Seasonal pastures on Monte Baldo

Pastoralism on Monte Baldo dates as far back as the Copper Age (at the end of the 4th millennium BC) and the Bronze Age. Small local communities began to bring their herds from the plains and hills up into the mountains to pasture, as they also hunted and sought shelter underneath natural stone outcroppings that had previously been used by hunter-gatherers during the Mesolithic.

In Roman times and in the Early Middle Ages, pastoralism became a consistent practice on Monte Baldo, particularly with sheep and goats, and on occasion cows. Vertical transhumance developed during this time along the traditional routes from Caprino up to the mountain pastures and ridges, and then descending back down into the Adige Valley.

This transhumance would begin on April 23rd, the day of Saint George. The day beforehand, shepherds would perform purification rituals for their herds that were tied to the ancient Roman religious tradition of Palilia, a propitiatory and expiatory festivity.

Typical of the area was the hardy Brenténega sheep, which could thrive on the sparse high-elevation meadows of Monte Baldo.

Cattle farming began to grow in the 17 th century thanks to technical and qualitative improvements introduced by local nobility. This trend, however, came at the expense of sheep and goat farming, which became more and more marginalized and confined to higher elevation, less accessible areas.

It’s in this time period (17 th-18 th centuries) that the current malghe began appearing, with the construction of large stone baiti (generally with square floor plans) which replaced the old casàre of the 15th-16th centuries. With the construction of these new cheese-production facilities, the traditional bovine transhumance routes were laid out. Cows were, and still are today, lead up to alpine pastures between the end of May and the beginning of June, depending on the winter climate. From lower-elevation contrade, the cows would climb along pastoral routes towards the mountain. The malghesi (farmers who herd cattle to a malga) would split their time in the summer months between the open-air pastures and the buildings at the malga. Their schedules were repetitive and strictly dictated by fixed rules and activitie.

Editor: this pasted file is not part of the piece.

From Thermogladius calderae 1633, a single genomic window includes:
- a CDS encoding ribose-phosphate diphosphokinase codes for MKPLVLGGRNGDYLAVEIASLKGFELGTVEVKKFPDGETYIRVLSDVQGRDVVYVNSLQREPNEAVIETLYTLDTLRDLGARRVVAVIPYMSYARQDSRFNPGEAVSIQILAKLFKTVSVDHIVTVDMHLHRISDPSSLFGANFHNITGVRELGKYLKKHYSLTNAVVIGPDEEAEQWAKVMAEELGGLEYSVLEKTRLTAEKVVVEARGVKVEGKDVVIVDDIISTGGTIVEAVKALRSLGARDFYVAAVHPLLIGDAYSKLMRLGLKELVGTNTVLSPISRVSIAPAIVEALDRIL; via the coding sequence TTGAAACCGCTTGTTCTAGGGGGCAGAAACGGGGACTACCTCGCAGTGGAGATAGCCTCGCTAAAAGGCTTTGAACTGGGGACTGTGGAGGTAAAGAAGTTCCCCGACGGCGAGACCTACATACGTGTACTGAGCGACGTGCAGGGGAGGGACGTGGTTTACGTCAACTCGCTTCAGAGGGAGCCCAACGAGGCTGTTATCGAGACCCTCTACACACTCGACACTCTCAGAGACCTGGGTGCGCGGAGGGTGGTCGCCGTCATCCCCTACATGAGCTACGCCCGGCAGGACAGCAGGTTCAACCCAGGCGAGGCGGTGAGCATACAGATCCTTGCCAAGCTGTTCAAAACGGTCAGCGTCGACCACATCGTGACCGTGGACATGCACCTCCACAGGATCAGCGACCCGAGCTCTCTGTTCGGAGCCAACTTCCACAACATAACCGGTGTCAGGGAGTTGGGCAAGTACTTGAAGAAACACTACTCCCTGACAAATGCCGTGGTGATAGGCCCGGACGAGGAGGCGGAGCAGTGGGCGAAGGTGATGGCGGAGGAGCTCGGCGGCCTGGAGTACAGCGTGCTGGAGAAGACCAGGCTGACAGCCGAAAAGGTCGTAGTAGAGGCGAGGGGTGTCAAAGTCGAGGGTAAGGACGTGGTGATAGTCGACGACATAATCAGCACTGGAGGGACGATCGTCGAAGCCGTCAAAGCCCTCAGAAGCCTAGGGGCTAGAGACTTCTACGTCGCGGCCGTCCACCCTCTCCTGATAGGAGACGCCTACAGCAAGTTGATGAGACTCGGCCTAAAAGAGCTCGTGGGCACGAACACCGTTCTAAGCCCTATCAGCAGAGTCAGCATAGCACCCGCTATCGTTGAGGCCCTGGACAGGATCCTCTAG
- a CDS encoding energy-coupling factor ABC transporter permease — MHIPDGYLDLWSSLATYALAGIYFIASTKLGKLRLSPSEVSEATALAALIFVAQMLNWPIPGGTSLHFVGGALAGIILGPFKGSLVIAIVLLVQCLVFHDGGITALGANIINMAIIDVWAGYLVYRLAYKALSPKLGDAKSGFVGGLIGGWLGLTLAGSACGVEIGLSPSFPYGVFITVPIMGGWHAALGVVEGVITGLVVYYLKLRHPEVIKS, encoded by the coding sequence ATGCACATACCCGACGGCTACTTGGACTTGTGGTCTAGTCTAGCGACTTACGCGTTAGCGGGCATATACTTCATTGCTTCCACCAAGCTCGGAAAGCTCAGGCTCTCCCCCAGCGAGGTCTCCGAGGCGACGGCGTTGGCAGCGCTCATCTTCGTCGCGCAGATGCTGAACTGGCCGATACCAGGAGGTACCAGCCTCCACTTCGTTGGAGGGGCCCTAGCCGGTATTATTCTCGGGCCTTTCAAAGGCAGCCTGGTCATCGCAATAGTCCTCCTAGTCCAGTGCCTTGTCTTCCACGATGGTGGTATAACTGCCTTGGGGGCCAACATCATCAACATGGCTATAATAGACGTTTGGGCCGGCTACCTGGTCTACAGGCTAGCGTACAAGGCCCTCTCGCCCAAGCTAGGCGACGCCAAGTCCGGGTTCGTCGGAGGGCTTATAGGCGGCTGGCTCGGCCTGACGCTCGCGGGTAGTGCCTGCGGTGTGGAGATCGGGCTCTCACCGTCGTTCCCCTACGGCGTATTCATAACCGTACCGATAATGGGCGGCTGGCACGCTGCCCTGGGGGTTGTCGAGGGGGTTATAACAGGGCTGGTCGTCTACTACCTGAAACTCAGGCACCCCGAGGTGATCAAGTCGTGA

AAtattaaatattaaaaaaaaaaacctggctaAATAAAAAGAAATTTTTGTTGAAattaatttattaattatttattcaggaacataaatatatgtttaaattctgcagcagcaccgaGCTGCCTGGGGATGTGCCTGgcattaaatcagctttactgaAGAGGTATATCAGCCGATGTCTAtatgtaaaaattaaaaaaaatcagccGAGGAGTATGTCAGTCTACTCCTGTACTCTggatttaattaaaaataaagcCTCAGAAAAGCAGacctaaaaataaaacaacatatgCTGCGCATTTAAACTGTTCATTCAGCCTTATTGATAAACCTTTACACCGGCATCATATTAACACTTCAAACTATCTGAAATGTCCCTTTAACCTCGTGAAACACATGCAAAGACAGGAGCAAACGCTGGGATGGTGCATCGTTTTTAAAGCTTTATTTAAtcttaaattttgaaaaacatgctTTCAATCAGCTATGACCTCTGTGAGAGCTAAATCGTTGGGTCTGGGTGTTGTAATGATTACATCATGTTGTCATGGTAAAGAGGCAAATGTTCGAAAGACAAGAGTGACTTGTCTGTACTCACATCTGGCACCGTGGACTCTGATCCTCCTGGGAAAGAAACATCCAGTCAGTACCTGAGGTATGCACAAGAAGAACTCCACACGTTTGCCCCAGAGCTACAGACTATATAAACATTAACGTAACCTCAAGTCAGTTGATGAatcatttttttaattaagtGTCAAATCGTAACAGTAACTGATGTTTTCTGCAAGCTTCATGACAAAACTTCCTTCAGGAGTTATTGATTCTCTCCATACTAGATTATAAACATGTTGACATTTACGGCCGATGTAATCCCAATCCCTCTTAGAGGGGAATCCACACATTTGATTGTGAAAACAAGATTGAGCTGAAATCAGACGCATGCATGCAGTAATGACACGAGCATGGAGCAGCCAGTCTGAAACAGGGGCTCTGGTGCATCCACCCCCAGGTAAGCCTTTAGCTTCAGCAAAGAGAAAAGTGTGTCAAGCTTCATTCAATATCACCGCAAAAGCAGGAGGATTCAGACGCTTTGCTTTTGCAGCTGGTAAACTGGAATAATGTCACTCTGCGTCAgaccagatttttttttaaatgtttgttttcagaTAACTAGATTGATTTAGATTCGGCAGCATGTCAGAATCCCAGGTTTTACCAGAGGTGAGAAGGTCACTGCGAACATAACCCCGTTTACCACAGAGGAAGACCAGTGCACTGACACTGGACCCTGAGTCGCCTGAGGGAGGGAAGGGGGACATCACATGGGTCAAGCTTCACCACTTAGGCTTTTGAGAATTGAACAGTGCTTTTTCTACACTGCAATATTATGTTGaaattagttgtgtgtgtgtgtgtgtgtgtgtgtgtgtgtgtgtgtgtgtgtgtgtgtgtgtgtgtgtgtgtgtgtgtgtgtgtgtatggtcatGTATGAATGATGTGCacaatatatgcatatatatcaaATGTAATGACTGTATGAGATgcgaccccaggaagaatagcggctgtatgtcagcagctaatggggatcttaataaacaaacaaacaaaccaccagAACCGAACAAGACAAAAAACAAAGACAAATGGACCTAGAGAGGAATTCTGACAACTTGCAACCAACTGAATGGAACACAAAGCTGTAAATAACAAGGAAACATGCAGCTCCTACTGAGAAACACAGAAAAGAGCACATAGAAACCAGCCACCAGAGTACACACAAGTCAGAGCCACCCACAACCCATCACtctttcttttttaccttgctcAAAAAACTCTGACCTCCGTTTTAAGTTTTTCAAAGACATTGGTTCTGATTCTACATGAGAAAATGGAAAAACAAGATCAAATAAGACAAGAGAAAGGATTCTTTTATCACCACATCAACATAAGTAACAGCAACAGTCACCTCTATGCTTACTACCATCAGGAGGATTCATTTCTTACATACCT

The months spent on the mountain is interrupted by a few traditional holidays, such as Terza de Lujo (the third Sunday of July), Madonna della Neve on August 5th, and Saint Bartholomew on August 23rd. In September, then, it comes time for the malghesi to draw their conclusions on the season. Another popular festivity is that of Saint Eustace, held every year in the Monteselli church on September 20th.
At this point, it’s time to prepare for San Michele (Saint Michael), on September 29th, which traditionally signals the end of the summer pastures, and all the herds begin their descent toward their winter home, passing through Prada’s market-fair along the way.

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